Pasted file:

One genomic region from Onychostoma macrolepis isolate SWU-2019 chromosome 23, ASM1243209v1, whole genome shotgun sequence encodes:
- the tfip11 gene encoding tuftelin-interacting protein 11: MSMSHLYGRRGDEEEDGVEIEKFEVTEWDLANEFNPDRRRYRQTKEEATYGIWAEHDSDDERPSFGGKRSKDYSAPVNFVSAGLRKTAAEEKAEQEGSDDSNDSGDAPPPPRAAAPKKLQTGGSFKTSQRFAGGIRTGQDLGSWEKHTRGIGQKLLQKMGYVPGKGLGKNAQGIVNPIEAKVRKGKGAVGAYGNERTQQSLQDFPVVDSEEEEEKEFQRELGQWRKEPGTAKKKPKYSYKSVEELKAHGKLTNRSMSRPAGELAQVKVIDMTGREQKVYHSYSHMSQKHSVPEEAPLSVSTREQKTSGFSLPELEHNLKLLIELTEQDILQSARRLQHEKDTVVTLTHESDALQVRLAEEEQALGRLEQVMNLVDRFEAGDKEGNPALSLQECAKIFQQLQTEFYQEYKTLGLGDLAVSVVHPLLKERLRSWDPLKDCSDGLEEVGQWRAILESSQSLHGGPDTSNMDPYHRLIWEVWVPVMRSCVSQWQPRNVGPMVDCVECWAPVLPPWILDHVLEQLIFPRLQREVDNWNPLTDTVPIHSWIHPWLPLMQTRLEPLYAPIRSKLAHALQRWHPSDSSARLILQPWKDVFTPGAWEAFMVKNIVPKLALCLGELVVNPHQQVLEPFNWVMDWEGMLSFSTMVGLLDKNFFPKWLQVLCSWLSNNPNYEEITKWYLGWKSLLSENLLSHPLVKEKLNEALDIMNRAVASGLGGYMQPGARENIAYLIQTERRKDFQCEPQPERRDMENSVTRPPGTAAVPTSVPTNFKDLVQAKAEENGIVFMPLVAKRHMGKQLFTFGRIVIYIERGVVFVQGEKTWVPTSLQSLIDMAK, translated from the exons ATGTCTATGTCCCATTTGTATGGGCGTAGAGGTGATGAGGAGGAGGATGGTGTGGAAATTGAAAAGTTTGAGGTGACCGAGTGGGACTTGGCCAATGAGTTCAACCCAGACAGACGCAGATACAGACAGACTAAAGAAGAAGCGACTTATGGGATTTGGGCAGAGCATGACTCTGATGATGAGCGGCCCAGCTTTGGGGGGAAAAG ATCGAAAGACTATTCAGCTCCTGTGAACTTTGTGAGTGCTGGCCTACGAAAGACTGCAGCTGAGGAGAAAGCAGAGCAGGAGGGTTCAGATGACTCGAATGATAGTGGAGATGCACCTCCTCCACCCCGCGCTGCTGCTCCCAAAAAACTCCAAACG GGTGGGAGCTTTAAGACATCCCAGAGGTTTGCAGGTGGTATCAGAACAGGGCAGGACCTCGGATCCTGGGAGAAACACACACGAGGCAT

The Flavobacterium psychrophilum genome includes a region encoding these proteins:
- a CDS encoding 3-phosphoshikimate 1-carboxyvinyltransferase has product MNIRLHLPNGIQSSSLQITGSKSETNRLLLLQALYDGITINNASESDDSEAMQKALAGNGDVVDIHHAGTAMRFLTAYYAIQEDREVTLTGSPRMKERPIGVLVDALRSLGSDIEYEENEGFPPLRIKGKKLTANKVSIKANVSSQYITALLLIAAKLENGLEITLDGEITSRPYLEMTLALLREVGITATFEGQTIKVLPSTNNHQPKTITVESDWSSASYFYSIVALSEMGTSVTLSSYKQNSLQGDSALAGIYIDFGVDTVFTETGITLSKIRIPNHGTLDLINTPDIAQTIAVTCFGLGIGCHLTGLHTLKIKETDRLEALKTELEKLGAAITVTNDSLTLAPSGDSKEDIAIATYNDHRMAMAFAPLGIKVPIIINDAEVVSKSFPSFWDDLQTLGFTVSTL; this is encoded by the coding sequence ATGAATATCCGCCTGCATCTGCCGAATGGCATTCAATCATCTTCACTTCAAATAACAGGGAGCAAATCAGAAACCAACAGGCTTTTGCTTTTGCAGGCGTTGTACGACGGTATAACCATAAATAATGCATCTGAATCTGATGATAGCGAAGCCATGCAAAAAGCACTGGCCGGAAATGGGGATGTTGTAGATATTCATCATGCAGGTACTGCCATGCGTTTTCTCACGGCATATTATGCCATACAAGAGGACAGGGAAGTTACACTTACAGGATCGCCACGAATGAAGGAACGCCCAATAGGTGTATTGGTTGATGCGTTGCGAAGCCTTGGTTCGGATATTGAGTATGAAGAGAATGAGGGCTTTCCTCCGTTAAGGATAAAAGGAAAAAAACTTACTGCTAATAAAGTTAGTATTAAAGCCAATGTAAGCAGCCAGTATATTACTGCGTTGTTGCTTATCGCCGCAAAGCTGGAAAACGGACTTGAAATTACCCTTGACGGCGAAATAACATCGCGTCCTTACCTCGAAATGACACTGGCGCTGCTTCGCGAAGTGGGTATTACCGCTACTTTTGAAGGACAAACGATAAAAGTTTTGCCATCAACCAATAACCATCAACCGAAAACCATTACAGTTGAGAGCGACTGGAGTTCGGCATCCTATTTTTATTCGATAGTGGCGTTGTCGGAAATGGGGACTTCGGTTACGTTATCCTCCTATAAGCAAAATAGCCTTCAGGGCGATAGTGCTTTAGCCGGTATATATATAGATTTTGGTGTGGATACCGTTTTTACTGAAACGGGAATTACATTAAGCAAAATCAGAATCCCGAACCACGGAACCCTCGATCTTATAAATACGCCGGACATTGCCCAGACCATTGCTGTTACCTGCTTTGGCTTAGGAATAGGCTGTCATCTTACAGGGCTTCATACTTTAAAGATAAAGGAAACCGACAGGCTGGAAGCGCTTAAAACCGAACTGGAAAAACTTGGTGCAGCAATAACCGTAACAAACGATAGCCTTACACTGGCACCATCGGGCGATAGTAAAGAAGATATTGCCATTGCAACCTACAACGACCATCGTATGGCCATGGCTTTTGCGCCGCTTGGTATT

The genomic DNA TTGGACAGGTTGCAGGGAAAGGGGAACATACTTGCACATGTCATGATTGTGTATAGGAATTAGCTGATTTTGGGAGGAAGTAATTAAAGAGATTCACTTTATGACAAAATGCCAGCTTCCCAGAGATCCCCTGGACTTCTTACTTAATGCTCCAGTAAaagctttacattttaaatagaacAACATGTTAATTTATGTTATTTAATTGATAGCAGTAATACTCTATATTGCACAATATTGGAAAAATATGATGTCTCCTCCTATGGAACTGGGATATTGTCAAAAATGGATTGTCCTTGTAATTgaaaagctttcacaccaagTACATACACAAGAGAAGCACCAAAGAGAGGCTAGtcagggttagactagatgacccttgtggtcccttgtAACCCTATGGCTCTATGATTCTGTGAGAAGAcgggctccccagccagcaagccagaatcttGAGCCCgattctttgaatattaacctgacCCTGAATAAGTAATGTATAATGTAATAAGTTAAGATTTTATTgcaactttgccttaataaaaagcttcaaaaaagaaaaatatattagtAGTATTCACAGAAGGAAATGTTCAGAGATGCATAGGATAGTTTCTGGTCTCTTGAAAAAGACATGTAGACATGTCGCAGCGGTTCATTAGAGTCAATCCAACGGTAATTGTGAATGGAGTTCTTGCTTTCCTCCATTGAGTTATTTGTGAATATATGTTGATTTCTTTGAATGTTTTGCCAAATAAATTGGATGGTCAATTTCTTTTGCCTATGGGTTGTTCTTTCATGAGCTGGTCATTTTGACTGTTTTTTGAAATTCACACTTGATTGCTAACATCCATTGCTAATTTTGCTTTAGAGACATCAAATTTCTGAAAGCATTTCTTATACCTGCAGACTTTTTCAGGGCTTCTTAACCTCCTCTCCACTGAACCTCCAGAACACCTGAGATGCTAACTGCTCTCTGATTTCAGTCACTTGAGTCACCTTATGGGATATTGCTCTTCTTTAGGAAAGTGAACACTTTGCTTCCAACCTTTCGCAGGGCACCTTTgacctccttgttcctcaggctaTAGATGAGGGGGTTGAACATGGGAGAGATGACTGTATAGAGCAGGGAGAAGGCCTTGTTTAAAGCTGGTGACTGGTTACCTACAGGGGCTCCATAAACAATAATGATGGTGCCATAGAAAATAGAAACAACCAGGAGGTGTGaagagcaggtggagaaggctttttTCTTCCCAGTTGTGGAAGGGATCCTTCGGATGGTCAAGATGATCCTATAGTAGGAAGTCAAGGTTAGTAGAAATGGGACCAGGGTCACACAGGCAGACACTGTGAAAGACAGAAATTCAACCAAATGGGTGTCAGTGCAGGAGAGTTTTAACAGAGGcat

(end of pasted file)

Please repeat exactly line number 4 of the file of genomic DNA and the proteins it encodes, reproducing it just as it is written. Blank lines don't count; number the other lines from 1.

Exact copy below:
- a CDS encoding 3-phosphoshikimate 1-carboxyvinyltransferase has product MNIRLHLPNGIQSSSLQITGSKSETNRLLLLQALYDGITINNASESDDSEAMQKALAGNGDVVDIHHAGTAMRFLTAYYAIQEDREVTLTGSPRMKERPIGVLVDALRSLGSDIEYEENEGFPPLRIKGKKLTANKVSIKANVSSQYITALLLIAAKLENGLEITLDGEITSRPYLEMTLALLREVGITATFEGQTIKVLPSTNNHQPKTITVESDWSSASYFYSIVALSEMGTSVTLSSYKQNSLQGDSALAGIYIDFGVDTVFTETGITLSKIRIPNHGTLDLINTPDIAQTIAVTCFGLGIGCHLTGLHTLKIKETDRLEALKTELEKLGAAITVTNDSLTLAPSGDSKEDIAIATYNDHRMAMAFAPLGIKVPIIINDAEVVSKSFPSFWDDLQTLGFTVSTL; this is encoded by the coding sequence ATGAATATCCGCCTGCATCTGCCGAATGGCATTCAATCATCTTCACTTCAAATAACAGGGAGCAAATCAGAAACCAACAGGCTTTTGCTTTTGCAGGCGTTGTACGACGGTATAACCATAAATAATGCATCTGAATCTGATGATAGCGAAGCCATGCAAAAAGCACTGGCCGGAAATGGGGATGTTGTAGATATTCATCATGCAGGTACTGCCATGCGTTTTCTCACGGCATATTATGCCATACAAGAGGACAGGGAAGTTACACTTACAGGATCGCCACGAATGAAGGAACGCCCAATAGGTGTATTGGTTGATGCGTTGCGAAGCCTTGGTTCGGATATTGAGTATGAAGAGAATGAGGGCTTTCCTCCGTTAAGGATAAAAGGAAAAAAACTTACTGCTAATAAAGTTAGTATTAAAGCCAATGTAAGCAGCCAGTATATTACTGCGTTGTTGCTTATCGCCGCAAAGCTGGAAAACGGACTTGAAATTACCCTTGACGGCGAAATAACATCGCGTCCTTACCTCGAAATGACACTGGCGCTGCTTCGCGAAGTGGGTATTACCGCTACTTTTGAAGGACAAACGATAAAAGTTTTGCCATCAACCAATAACCATCAACCGAAAACCATTACAGTTGAGAGCGACTGGAGTTCGGCATCCTATTTTTATTCGATAGTGGCGTTGTCGGAAATGGGGACTTCGGTTACGTTATCCTCCTATAAGCAAAATAGCCTTCAGGGCGATAGTGCTTTAGCCGGTATATATATAGATTTTGGTGTGGATACCGTTTTTACTGAAACGGGAATTACATTAAGCAAAATCAGAATCCCGAACCACGGAACCCTCGATCTTATAAATACGCCGGACATTGCCCAGACCATTGCTGTTACCTGCTTTGGCTTAGGAATAGGCTGTCATCTTACAGGGCTTCATACTTTAAAGATAAAGGAAACCGACAGGCTGGAAGCGCTTAAAACCGAACTGGAAAAACTTGGTGCAGCAATAACCGTAACAAACGATAGCCTTACACTGGCACCATCGGGCGATAGTAAAGAAGATATTGCCATTGCAACCTACAACGACCATCGTATGGCCATGGCTTTTGCGCCGCTTGGTATT